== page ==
DHAHRAN: Visitors to the first-ever Saudi Feast Food Festival in Riyadh are in for a special treat as they have a chance to purchase freshly-created merch by Jeddah-based artist Ethar Balkhair.
Balkhair is no stranger to representing Saudi culture in her work. The Dar Al-Hekma University graduate has collaborated with international brands for years including Sephora and Nivea, and TUMI and TUDOR, while always maintaining her Saudi-centric esthetic and contemporary style.
Her illustrations use saturated color and bold forms to convey a story and a narrative that transcends the page. Her digital drawings usually include men and women without clear facial features so that the illustrations become more inclusive and a better representation of the diversity of the Kingdom and its people.
“The Saudi Ministry of Culture’s Culinary Arts Commission contacted me to collaborate on the first Saudi Feast Food Festival event — which is a big deal. I started creating a concept based on their event, which includes foods from northern and southern Saudi — basically foods from all over the country. My illustrations were all inspired by Saudi foods from the different regions.”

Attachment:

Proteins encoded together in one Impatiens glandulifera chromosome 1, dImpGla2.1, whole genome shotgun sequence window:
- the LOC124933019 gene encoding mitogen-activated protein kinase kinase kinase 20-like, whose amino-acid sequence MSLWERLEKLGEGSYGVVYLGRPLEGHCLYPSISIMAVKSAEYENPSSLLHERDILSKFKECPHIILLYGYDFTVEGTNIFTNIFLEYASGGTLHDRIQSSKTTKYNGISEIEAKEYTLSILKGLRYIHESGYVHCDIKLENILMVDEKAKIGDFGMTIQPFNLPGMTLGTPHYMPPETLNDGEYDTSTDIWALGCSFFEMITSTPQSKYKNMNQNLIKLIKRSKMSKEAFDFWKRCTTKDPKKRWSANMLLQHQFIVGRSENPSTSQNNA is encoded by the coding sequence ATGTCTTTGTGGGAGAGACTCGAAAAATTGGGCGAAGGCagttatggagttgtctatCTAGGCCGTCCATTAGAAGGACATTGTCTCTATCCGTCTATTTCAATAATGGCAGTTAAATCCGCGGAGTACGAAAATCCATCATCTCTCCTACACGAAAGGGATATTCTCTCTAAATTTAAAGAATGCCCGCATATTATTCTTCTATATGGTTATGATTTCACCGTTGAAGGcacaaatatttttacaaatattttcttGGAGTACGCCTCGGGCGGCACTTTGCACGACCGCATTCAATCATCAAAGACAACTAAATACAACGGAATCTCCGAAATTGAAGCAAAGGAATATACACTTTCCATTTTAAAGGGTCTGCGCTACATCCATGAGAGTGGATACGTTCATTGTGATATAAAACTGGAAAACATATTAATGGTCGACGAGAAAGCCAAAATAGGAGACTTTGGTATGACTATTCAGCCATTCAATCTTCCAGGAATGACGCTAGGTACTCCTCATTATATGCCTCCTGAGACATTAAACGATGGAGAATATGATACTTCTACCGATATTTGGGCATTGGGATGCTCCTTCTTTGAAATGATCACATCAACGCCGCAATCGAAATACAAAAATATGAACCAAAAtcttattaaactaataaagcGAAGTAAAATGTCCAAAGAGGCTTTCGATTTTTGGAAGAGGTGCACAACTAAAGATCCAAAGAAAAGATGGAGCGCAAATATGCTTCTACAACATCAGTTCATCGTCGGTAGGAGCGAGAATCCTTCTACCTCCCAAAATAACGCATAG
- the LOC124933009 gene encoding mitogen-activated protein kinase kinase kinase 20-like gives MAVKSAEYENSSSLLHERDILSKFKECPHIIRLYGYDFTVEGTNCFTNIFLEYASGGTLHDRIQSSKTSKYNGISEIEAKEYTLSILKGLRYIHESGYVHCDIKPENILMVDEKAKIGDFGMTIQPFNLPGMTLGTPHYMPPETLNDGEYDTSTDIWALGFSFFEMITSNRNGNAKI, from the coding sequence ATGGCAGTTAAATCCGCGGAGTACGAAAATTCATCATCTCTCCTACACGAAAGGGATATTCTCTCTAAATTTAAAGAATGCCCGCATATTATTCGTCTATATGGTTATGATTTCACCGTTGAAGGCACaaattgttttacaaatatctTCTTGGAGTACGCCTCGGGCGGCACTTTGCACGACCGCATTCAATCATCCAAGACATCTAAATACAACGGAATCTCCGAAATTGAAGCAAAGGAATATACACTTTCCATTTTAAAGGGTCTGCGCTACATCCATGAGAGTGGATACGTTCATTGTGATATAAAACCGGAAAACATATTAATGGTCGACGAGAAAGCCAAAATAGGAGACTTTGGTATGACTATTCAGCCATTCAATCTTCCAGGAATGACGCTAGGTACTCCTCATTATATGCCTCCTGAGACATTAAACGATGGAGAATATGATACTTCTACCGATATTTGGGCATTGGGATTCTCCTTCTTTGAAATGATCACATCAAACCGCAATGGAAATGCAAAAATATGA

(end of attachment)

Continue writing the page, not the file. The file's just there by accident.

“They told me ‘we want you to do the merch with your illustrations.’ The idea was to then place them anywhere — on t-shirts, anything. Usually, my art presents cultural elements but in a very contemporary way. The ministry is now going in a more contemporary direction,” Balkhair told Arab News.
Aprons, notebooks, hoodies and t-shirts are available at the shop at the festival.
While Balkhair admits to being a “better eater than cook,” she appreciated how the festival allowed her to make customers feel like each batch was fresh to order and made by hand.
“A printing company is there at the festival with a silkscreen and they will print my illustration in front of you. You pick your size and the colors you want and in 10 minutes, you’ll get it,” Balkhair told Arab News.
Although she is active on Instagram @ethartariq_art, her account is fully dedicated to her art and thus she was able to stealthily lurk in the background and witness the whole scene unfold, undetected.
Witnessing customers giddy with excitement with their freshly-printed t-shirt inspired her to make a shift.
In the coming year, the soft-spoken Balkhair hopes to do more in-person collaborations and engage more with art lovers to expand her scope beyond her digital screen.
“I loved seeing people reacting to my work. I was honestly so happy when I attended the first day, people were happy and reacting like ‘ooh!’ It was my first time to get a reaction without them knowing I was there and nobody was trying to flatter me. Nobody even knew I was watching them from afar. It was very nice and it gave me so much confidence,” Balkhair said.
The items are only currently available hot off the press at the festival, which ends on Dec. 29.
For more information on the Culinary Arts Commission, visit their official website at culinary.com.gov.sa. For more on Balkhair’s work, visit her website at https://byethar.com.